Exploring the final frontier: Disease proposed as major barrier to Mars and beyond

Oct 29, 2009

A new report appearing in The Journal of Leukocyte Biology argues that human missions to Mars, as well as all other long-term space flights might be compromised by microbial hitchhikers, such as bacteria.

That's because long-term space travel packs a one-two punch to astronauts: first it appears to weaken their immune systems; and second, it increases the virulence and growth of microbes. This combination of factors makes it vital for scientists to find tools that can help people cope with these microscopic hitchhikers before they lead to disease, especially since astronauts will not have the ability to return home to a hospital.

"When people think of space travel, often the vast distances are what come to mind first," said Jean-Pol Frippiat, one of the report's co-authors from Nancy-University in France, "but even after we figure out a way to cover these distances in a reasonable amount of time, we still need to figure out how astronauts are going to overcome disease and sickness."

Frippiat and colleagues based their conclusions on studies showing that immune systems of both people and animals in space flight conditions are significantly weaker than their grounded counterparts. They also reviewed studies that examined the effects of space flight conditions and altered gravity on virulence and growth of common pathogens such as Salmonella, E. coli and . These studies show that these bacteria reproduce more rapidly in conditions, leading to increased risk of contamination, colonization and serious infection.

"As clearly outlined by the researchers, we are unlikely to remain healthy when leaving earth for prolonged periods," said Luis Montaner, Editor-in-Chief of The . "Unfortunately, because spacecraft technology is way ahead of our understanding of how to maintain human health, disease-free survival after reaching or establishing a colony on the Moon may be problematic."

More information: Nathan Guéguinou, Cécile Huin-Schohn, Matthieu Bascove, Jean-Luc Bueb, Eric Tschirhart, Christine Legrand-Frossi, and Jean-Pol Frippiat. Could spaceflight-associated weakening preclude the expansion of human presence beyond Earth's orbit? doi:10.1189/jlb.0309167

Source: Federation of American Societies for Experimental Biology (news : web)

Explore further: China to send orbiter to moon and back

add to favorites email to friend print save as pdf

Related Stories

Microscopic passengers to hitch ride on space shuttle

Aug 24, 2006

When space shuttle Atlantis rockets into space later this week, it will take along three kinds of microbes so scientists can study how their genetic responses and their ability to cause disease change.

Microscopic 'astronauts' to go back in orbit

Mar 10, 2008

When space shuttle Endeavor blasts off on March 11, some tiny ‘astronauts’ will piggyback onboard an experimental payload from Arizona State University’s Biodesign Institute.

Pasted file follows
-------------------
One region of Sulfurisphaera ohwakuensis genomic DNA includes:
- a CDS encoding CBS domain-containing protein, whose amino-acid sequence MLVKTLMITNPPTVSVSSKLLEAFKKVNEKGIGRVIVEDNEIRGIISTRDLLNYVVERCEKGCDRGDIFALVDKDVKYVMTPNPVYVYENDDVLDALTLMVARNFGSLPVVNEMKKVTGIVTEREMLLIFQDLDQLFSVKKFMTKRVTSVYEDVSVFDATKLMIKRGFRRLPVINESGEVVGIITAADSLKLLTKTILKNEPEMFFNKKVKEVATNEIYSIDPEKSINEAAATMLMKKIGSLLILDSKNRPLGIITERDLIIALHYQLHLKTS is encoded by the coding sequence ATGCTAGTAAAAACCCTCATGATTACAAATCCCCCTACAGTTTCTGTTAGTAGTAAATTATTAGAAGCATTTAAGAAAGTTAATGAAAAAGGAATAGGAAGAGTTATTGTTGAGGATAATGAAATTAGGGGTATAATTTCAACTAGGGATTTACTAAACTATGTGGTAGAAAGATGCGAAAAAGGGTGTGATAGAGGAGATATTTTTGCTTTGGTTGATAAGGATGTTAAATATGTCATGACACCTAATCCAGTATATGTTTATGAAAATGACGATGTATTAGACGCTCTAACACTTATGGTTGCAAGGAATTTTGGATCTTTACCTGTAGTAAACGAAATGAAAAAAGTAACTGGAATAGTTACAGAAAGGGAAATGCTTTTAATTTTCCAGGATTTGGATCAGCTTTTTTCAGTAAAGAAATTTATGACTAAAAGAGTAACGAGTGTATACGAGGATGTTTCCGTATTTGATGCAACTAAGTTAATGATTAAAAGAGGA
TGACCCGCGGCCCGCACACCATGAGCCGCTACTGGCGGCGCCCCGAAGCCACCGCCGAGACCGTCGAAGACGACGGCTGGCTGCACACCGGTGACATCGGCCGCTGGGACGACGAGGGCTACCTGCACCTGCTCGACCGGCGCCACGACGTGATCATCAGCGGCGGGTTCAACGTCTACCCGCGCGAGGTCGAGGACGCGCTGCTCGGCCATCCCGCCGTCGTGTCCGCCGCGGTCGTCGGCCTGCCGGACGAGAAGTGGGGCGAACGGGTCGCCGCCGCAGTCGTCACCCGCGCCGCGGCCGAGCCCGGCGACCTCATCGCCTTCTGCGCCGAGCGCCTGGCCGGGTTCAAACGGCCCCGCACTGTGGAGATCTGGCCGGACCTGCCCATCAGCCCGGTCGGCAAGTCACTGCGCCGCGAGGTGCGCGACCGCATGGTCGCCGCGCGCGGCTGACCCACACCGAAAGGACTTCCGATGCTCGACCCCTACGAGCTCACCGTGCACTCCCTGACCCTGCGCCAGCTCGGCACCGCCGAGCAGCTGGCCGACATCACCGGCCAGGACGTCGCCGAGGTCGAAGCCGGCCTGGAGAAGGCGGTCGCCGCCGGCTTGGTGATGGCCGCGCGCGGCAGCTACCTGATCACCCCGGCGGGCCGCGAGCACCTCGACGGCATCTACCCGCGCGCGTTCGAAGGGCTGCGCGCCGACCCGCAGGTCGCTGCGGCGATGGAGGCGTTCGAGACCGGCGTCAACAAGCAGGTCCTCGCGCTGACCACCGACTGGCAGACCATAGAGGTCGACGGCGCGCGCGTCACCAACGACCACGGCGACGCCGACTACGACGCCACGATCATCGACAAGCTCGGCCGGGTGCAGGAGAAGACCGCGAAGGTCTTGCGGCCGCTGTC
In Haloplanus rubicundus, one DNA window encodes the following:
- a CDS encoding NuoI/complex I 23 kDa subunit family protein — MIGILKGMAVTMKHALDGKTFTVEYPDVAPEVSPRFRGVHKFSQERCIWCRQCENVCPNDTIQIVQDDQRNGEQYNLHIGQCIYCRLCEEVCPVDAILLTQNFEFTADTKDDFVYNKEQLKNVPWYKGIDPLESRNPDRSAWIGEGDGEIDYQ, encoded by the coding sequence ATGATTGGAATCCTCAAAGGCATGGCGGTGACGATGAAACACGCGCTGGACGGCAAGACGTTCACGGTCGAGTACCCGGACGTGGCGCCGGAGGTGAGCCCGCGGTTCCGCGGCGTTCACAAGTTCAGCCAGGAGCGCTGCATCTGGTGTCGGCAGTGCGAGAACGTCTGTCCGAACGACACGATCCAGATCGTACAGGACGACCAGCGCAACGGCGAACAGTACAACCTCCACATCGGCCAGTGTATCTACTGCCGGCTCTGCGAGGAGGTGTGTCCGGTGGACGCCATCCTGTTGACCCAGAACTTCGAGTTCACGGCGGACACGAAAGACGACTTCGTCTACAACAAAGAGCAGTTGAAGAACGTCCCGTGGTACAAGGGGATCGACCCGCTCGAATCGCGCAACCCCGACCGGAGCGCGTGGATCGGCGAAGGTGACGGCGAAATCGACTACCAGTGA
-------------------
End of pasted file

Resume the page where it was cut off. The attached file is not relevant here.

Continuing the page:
NASA mission sends germs into space

May 05, 2009

Millions of microbe astronauts will travel into space Tuesday aboard a NASA satellite. These germs are part of a mission led by the NASA Ames Research Center at California's Moffett Field to study how floating in space alters ...

Recommended for you

China to send orbiter to moon and back

3 hours ago

China will launch its latest lunar orbiter in the coming days, state media said Wednesday, in its first attempt to send a spacecraft around the moon and back to Earth.

NASA Webb's heart survives deep freeze test

13 hours ago

After 116 days of being subjected to extremely frigid temperatures like that in space, the heart of the James Webb Space Telescope, the Integrated Science Instrument Module (ISIM) and its sensitive instruments, ...

Cosmic rays threaten future deep-space astronaut missions

17 hours ago

Crewed missions to Mars remain an essential goal for NASA, but scientists are only now beginning to understand and characterize the radiation hazards that could make such ventures risky, concludes a new paper ...

MAVEN studies passing comet and its effects

20 hours ago

NASA's newest orbiter at Mars, MAVEN, took precautions to avoid harm from a dust-spewing comet that flew near Mars today and is studying the flyby's effects on the Red Planet's atmosphere.

How to safely enjoy the October 23 partial solar eclipse

20 hours ago

2014 – a year rich in eclipses. The Moon dutifully slid into Earth's shadow in April and October gifting us with two total lunars. Now it's the Sun's turn. This Thursday October 23 skywatchers across much ...

User comments : 2

Adjust slider to filter visible comments by rank

Display comments: newest first

gunslingor1
1 / 5 (1) Oct 29, 2009
Gee, I wonder how much they spent on that study. Seems fairly obvious and repretitive considering that NASA already uses clean rooms and decontamination prior to flight for even short trips.
dirk_bruere
4 / 5 (1) Oct 29, 2009
Better cancel all those expeditions based on years at sea in simple wooden sailing ships. Wait a sec... too late!